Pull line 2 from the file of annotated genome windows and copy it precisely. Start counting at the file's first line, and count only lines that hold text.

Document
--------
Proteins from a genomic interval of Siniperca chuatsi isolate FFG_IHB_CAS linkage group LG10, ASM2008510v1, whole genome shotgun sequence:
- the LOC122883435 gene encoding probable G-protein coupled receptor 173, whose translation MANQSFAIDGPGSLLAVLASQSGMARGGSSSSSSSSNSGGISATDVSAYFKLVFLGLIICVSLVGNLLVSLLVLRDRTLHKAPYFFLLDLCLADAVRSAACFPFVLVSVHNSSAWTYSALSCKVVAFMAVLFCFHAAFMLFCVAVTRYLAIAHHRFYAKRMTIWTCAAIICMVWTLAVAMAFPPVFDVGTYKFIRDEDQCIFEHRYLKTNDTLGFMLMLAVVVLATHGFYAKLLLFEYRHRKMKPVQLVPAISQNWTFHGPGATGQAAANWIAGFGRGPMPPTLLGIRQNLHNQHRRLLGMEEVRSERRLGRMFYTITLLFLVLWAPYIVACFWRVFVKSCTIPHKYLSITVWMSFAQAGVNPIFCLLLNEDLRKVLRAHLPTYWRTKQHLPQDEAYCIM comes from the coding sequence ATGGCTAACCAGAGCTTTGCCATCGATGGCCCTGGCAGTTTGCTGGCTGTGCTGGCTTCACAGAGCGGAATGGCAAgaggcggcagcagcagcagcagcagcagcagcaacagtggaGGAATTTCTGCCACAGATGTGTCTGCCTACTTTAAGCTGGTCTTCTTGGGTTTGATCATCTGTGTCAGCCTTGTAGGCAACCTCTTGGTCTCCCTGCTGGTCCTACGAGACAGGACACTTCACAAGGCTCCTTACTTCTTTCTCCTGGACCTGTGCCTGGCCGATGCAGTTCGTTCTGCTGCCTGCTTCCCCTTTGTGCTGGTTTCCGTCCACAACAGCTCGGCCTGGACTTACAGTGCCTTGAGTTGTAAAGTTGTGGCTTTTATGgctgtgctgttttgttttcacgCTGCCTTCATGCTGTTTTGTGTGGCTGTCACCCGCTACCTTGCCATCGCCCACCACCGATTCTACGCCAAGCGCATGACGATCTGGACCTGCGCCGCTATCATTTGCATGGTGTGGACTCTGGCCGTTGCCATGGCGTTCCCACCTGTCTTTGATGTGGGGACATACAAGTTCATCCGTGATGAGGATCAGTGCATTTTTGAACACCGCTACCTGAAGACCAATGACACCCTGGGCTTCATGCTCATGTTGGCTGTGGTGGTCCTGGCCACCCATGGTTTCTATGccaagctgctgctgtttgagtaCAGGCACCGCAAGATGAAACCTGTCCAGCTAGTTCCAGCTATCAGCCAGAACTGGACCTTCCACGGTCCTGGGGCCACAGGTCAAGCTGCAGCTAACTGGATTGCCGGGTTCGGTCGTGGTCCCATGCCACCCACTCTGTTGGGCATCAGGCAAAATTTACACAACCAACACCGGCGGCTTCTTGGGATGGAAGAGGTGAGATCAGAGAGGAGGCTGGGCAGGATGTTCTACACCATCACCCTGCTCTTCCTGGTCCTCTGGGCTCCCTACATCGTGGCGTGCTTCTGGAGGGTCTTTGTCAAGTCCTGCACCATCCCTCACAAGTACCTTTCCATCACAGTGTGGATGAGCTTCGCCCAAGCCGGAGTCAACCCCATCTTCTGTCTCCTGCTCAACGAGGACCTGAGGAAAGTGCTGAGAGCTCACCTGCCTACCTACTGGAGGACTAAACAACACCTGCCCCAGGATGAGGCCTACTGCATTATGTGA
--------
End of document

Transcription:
- the LOC122883435 gene encoding probable G-protein coupled receptor 173, whose translation MANQSFAIDGPGSLLAVLASQSGMARGGSSSSSSSSNSGGISATDVSAYFKLVFLGLIICVSLVGNLLVSLLVLRDRTLHKAPYFFLLDLCLADAVRSAACFPFVLVSVHNSSAWTYSALSCKVVAFMAVLFCFHAAFMLFCVAVTRYLAIAHHRFYAKRMTIWTCAAIICMVWTLAVAMAFPPVFDVGTYKFIRDEDQCIFEHRYLKTNDTLGFMLMLAVVVLATHGFYAKLLLFEYRHRKMKPVQLVPAISQNWTFHGPGATGQAAANWIAGFGRGPMPPTLLGIRQNLHNQHRRLLGMEEVRSERRLGRMFYTITLLFLVLWAPYIVACFWRVFVKSCTIPHKYLSITVWMSFAQAGVNPIFCLLLNEDLRKVLRAHLPTYWRTKQHLPQDEAYCIM comes from the coding sequence ATGGCTAACCAGAGCTTTGCCATCGATGGCCCTGGCAGTTTGCTGGCTGTGCTGGCTTCACAGAGCGGAATGGCAAgaggcggcagcagcagcagcagcagcagcagcaacagtggaGGAATTTCTGCCACAGATGTGTCTGCCTACTTTAAGCTGGTCTTCTTGGGTTTGATCATCTGTGTCAGCCTTGTAGGCAACCTCTTGGTCTCCCTGCTGGTCCTACGAGACAGGACACTTCACAAGGCTCCTTACTTCTTTCTCCTGGACCTGTGCCTGGCCGATGCAGTTCGTTCTGCTGCCTGCTTCCCCTTTGTGCTGGTTTCCGTCCACAACAGCTCGGCCTGGACTTACAGTGCCTTGAGTTGTAAAGTTGTGGCTTTTATGgctgtgctgttttgttttcacgCTGCCTTCATGCTGTTTTGTGTGGCTGTCACCCGCTACCTTGCCATCGCCCACCACCGATTCTACGCCAAGCGCATGACGATCTGGACCTGCGCCGCTATCATTTGCATGGTGTGGACTCTGGCCGTTGCCATGGCGTTCCCACCTGTCTTTGATGTGGGGACATACAAGTTCATCCGTGATGAGGATCAGTGCATTTTTGAACACCGCTACCTGAAGACCAATGACACCCTGGGCTTCATGCTCATGTTGGCTGTGGTGGTCCTGGCCACCCATGGTTTCTATGccaagctgctgctgtttgagtaCAGGCACCGCAAGATGAAACCTGTCCAGCTAGTTCCAGCTATCAGCCAGAACTGGACCTTCCACGGTCCTGGGGCCACAGGTCAAGCTGCAGCTAACTGGATTGCCGGGTTCGGTCGTGGTCCCATGCCACCCACTCTGTTGGGCATCAGGCAAAATTTACACAACCAACACCGGCGGCTTCTTGGGATGGAAGAGGTGAGATCAGAGAGGAGGCTGGGCAGGATGTTCTACACCATCACCCTGCTCTTCCTGGTCCTCTGGGCTCCCTACATCGTGGCGTGCTTCTGGAGGGTCTTTGTCAAGTCCTGCACCATCCCTCACAAGTACCTTTCCATCACAGTGTGGATGAGCTTCGCCCAAGCCGGAGTCAACCCCATCTTCTGTCTCCTGCTCAACGAGGACCTGAGGAAAGTGCTGAGAGCTCACCTGCCTACCTACTGGAGGACTAAACAACACCTGCCCCAGGATGAGGCCTACTGCATTATGTGA